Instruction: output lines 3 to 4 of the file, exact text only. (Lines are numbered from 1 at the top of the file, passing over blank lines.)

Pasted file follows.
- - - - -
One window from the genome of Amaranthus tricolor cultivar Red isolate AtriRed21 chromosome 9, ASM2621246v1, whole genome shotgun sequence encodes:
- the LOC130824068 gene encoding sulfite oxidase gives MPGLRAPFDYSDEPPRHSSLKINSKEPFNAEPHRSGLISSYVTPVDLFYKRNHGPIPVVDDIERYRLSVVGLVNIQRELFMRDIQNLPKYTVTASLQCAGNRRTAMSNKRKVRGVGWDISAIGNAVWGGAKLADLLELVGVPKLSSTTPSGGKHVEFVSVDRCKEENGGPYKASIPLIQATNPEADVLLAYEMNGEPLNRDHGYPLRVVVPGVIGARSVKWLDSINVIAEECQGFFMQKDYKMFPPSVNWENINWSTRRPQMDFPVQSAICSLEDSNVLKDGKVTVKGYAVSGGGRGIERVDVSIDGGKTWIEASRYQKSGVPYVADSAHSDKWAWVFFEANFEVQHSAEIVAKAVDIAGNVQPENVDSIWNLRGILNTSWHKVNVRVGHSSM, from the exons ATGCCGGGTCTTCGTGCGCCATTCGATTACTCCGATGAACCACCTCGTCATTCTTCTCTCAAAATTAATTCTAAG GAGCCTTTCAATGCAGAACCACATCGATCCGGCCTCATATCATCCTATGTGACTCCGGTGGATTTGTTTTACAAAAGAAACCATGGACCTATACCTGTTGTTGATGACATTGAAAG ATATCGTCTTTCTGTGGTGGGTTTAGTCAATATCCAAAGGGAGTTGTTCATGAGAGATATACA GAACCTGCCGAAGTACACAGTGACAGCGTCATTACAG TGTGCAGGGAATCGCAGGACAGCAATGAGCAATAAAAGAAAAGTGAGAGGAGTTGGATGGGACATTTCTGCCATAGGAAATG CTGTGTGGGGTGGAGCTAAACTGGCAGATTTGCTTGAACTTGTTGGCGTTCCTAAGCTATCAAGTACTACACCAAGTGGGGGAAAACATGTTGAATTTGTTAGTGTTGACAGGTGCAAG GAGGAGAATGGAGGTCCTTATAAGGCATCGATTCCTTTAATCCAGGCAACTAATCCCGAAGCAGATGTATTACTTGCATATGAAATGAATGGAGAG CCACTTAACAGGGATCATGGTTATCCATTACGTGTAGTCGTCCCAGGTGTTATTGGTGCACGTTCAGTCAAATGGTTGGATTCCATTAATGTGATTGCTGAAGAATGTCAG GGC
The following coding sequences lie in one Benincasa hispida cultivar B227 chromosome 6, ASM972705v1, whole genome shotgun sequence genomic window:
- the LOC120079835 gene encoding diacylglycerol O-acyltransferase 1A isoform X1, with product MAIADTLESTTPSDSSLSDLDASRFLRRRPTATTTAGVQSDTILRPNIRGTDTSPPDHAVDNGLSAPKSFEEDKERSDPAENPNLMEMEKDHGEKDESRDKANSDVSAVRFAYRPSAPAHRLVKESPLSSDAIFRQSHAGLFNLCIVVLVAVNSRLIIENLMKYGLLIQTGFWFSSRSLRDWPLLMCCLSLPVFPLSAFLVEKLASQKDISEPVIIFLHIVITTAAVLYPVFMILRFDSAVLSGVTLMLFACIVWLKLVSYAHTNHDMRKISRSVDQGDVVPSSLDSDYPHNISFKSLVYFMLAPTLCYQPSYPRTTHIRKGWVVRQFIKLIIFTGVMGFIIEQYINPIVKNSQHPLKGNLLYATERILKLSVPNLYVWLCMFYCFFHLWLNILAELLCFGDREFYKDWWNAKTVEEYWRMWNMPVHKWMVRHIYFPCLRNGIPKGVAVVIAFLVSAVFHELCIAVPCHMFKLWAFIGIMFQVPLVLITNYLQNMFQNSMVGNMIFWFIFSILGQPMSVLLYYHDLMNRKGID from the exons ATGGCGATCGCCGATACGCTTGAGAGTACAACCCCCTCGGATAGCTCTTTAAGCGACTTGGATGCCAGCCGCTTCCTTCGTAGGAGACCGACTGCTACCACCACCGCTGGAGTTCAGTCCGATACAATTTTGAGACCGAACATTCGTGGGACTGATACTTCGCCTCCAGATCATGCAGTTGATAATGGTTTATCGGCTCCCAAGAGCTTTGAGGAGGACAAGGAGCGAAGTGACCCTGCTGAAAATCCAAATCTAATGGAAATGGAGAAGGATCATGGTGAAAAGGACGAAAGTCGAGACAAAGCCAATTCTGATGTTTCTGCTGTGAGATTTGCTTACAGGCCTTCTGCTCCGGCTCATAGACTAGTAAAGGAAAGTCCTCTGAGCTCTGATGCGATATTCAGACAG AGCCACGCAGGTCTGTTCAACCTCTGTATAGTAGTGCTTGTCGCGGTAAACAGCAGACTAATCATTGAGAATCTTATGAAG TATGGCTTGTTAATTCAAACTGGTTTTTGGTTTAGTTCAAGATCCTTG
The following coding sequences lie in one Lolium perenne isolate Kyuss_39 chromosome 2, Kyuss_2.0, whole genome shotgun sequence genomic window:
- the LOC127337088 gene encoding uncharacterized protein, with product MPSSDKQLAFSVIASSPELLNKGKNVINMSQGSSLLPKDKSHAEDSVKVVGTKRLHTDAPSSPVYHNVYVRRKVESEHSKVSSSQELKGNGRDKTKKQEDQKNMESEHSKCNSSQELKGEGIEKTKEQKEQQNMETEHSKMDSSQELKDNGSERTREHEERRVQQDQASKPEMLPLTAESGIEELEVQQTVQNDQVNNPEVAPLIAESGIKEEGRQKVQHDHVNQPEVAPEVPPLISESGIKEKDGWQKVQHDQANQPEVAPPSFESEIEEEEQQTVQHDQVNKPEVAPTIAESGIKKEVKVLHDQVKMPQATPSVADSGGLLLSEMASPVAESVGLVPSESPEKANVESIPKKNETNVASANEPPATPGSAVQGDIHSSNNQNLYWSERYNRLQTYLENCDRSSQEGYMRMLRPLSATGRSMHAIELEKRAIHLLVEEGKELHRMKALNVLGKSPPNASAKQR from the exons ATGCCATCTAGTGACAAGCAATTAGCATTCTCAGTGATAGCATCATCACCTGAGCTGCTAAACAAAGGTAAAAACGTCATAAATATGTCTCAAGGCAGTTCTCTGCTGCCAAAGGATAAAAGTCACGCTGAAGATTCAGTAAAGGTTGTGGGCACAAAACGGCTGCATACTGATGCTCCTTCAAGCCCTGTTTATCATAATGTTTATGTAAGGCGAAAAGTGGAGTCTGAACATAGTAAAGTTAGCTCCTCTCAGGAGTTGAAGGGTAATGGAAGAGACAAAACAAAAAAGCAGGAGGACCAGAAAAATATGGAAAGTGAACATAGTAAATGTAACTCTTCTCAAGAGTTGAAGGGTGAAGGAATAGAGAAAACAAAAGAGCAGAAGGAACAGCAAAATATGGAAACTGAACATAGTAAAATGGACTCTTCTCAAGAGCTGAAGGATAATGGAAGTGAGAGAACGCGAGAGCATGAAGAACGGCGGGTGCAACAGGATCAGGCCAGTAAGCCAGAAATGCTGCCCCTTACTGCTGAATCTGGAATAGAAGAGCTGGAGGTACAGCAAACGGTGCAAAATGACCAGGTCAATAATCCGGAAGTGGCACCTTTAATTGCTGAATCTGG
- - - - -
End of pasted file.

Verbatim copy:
The following coding sequences lie in one Benincasa hispida cultivar B227 chromosome 6, ASM972705v1, whole genome shotgun sequence genomic window:
- the LOC120079835 gene encoding diacylglycerol O-acyltransferase 1A isoform X1, with product MAIADTLESTTPSDSSLSDLDASRFLRRRPTATTTAGVQSDTILRPNIRGTDTSPPDHAVDNGLSAPKSFEEDKERSDPAENPNLMEMEKDHGEKDESRDKANSDVSAVRFAYRPSAPAHRLVKESPLSSDAIFRQSHAGLFNLCIVVLVAVNSRLIIENLMKYGLLIQTGFWFSSRSLRDWPLLMCCLSLPVFPLSAFLVEKLASQKDISEPVIIFLHIVITTAAVLYPVFMILRFDSAVLSGVTLMLFACIVWLKLVSYAHTNHDMRKISRSVDQGDVVPSSLDSDYPHNISFKSLVYFMLAPTLCYQPSYPRTTHIRKGWVVRQFIKLIIFTGVMGFIIEQYINPIVKNSQHPLKGNLLYATERILKLSVPNLYVWLCMFYCFFHLWLNILAELLCFGDREFYKDWWNAKTVEEYWRMWNMPVHKWMVRHIYFPCLRNGIPKGVAVVIAFLVSAVFHELCIAVPCHMFKLWAFIGIMFQVPLVLITNYLQNMFQNSMVGNMIFWFIFSILGQPMSVLLYYHDLMNRKGID from the exons ATGGCGATCGCCGATACGCTTGAGAGTACAACCCCCTCGGATAGCTCTTTAAGCGACTTGGATGCCAGCCGCTTCCTTCGTAGGAGACCGACTGCTACCACCACCGCTGGAGTTCAGTCCGATACAATTTTGAGACCGAACATTCGTGGGACTGATACTTCGCCTCCAGATCATGCAGTTGATAATGGTTTATCGGCTCCCAAGAGCTTTGAGGAGGACAAGGAGCGAAGTGACCCTGCTGAAAATCCAAATCTAATGGAAATGGAGAAGGATCATGGTGAAAAGGACGAAAGTCGAGACAAAGCCAATTCTGATGTTTCTGCTGTGAGATTTGCTTACAGGCCTTCTGCTCCGGCTCATAGACTAGTAAAGGAAAGTCCTCTGAGCTCTGATGCGATATTCAGACAG AGCCACGCAGGTCTGTTCAACCTCTGTATAGTAGTGCTTGTCGCGGTAAACAGCAGACTAATCATTGAGAATCTTATGAAG TATGGCTTGTTAATTCAAACTGGTTTTTGGTTTAGTTCAAGATCCTTG